On the Web, the information in various data files is formatted for presentation to a user by a standard page description language, the hypertext markup language (HTML). Documents using HTML are also referred to as Web pages. Web pages are connected to each other through links or hyperlinks. These links allow for a connection or link to other Web resources identified by a universal resource identifier (URI), such as a uniform resource locator (URL).

A browser is a program used to look at and interact with all of the information on the Web. A browser is able to display Web pages and to traverse links to other Web pages. Resources, such as Web pages, are retrieved by a browser, which is capable of submitting a request for the resource. This request typically includes an identifier, such as, for example, a URL. As used herein, a browser is an application used to navigate or view information or data in any distributed database, such as the Internet or the World Wide Web. A user may enter a domain name through a graphical user interface (GUI) for the browser to access a source of content. The domain name is automatically converted to the IP address by a domain name system (DNS), which is a service that translates the symbolic name entered by the user into an IP address by looking up the domain name in a database.

The browser includes a user interface, which is a GUI that allows the user to interface or communicate with another browser. This interface provides for selection of various functions through menus and allows for navigation. For example, a menu may allow a user to perform various functions, such as saving a file, opening a new window, displaying a history, and entering a URL.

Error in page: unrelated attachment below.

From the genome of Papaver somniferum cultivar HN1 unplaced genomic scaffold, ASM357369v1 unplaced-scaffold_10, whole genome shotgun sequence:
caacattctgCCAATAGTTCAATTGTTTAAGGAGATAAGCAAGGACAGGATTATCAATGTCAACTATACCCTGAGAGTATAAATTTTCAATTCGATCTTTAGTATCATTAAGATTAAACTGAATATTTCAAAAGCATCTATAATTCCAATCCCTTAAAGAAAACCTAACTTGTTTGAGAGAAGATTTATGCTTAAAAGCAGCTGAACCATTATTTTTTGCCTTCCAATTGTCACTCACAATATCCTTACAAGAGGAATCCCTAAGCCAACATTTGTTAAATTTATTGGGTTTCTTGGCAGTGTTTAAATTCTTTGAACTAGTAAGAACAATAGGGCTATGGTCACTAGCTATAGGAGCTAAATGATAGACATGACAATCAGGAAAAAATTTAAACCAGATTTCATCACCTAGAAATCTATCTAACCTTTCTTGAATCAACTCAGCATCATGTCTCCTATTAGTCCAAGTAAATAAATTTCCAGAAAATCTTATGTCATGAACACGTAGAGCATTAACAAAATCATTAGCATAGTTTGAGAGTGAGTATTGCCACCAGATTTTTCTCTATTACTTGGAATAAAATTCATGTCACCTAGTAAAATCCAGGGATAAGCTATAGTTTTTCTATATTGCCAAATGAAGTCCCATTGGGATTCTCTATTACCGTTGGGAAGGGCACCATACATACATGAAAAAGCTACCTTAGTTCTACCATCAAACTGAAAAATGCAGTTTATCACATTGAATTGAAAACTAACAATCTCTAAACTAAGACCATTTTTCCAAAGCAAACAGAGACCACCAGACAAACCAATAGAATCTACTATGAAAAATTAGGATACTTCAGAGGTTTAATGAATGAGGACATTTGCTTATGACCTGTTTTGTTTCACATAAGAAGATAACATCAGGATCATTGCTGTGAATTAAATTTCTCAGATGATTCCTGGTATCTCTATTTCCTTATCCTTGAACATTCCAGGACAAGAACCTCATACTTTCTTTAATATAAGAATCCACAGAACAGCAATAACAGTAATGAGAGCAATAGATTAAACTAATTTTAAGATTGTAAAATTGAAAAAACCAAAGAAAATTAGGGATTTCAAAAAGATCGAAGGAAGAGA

Presently, no system automatically monitors whether a browser user, such as an employee, customer, student, et cetera, is able to properly enter data or information into a Web application form. Current methods for identifying a user's lack of browser skills are to give the user an examination or to obtain user input by speaking with the user. Both of these current methods require additional time, resources, and personnel to be used in the process. In addition, no current system automatically offers the user specific remediation once a user's skills are found to be lacking in a particular area.

SUMMARY OF THE INVENTION

Embodiments of the present invention provide a method for automatic user skill-gap evaluation using a proxy. The proxy may be implemented as a proxy server or as a proxy application. The proxy server may reside in a distributed data processing system and the proxy application may reside in a stand alone computer. The proxy server or application receives a user input from a user and analyzes the user input to determine whether the user input falls below an acceptable user skill threshold level. The user input consists of user activity within an application and the user activity is recorded in a user action log. To determine whether the user input falls below the acceptable user skill threshold level, the proxy server or application compares the user activity recorded in the user action log with user skill-gap behavior patterns. In response to determining that the user activity recorded in the user action log falls below the acceptable user skill threshold level, the proxy server or application sends a specific training module to the user based on the identified user skill-gap. In addition, the proxy server or application dynamically updates the user skill-gap behavior patterns after analyzing a plurality of user action logs. The training module may be one of a plurality of training modules stored in a training module database and may be either a voluntary training module or a mandatory training module. A subject matter expert creates both the user skill-gap behavior patterns and the training modules.